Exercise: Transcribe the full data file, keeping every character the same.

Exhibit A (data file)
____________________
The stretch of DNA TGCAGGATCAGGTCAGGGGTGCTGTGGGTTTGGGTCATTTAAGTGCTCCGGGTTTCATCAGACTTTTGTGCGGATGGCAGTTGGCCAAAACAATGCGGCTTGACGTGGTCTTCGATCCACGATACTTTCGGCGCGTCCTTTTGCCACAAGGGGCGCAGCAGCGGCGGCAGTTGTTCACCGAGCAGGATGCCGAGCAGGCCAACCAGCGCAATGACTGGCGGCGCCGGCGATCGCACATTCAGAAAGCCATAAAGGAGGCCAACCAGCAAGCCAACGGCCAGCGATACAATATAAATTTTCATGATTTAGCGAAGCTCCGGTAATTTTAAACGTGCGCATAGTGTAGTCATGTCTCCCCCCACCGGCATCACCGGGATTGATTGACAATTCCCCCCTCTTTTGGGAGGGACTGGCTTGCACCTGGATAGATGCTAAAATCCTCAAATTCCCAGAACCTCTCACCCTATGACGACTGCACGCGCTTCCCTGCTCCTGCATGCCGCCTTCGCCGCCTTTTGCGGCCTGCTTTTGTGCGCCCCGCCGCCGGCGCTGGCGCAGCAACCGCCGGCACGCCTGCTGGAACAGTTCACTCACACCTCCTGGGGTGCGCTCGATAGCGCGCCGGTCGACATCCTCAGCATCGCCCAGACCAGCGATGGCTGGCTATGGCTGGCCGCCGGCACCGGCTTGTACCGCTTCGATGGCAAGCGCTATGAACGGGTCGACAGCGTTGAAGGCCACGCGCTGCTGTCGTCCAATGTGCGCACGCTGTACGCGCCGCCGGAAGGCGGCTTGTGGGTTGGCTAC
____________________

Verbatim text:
The stretch of DNA TGCAGGATCAGGTCAGGGGTGCTGTGGGTTTGGGTCATTTAAGTGCTCCGGGTTTCATCAGACTTTTGTGCGGATGGCAGTTGGCCAAAACAATGCGGCTTGACGTGGTCTTCGATCCACGATACTTTCGGCGCGTCCTTTTGCCACAAGGGGCGCAGCAGCGGCGGCAGTTGTTCACCGAGCAGGATGCCGAGCAGGCCAACCAGCGCAATGACTGGCGGCGCCGGCGATCGCACATTCAGAAAGCCATAAAGGAGGCCAACCAGCAAGCCAACGGCCAGCGATACAATATAAATTTTCATGATTTAGCGAAGCTCCGGTAATTTTAAACGTGCGCATAGTGTAGTCATGTCTCCCCCCACCGGCATCACCGGGATTGATTGACAATTCCCCCCTCTTTTGGGAGGGACTGGCTTGCACCTGGATAGATGCTAAAATCCTCAAATTCCCAGAACCTCTCACCCTATGACGACTGCACGCGCTTCCCTGCTCCTGCATGCCGCCTTCGCCGCCTTTTGCGGCCTGCTTTTGTGCGCCCCGCCGCCGGCGCTGGCGCAGCAACCGCCGGCACGCCTGCTGGAACAGTTCACTCACACCTCCTGGGGTGCGCTCGATAGCGCGCCGGTCGACATCCTCAGCATCGCCCAGACCAGCGATGGCTGGCTATGGCTGGCCGCCGGCACCGGCTTGTACCGCTTCGATGGCAAGCGCTATGAACGGGTCGACAGCGTTGAAGGCCACGCGCTGCTGTCGTCCAATGTGCGCACGCTGTACGCGCCGCCGGAAGGCGGCTTGTGGGTTGGCTAC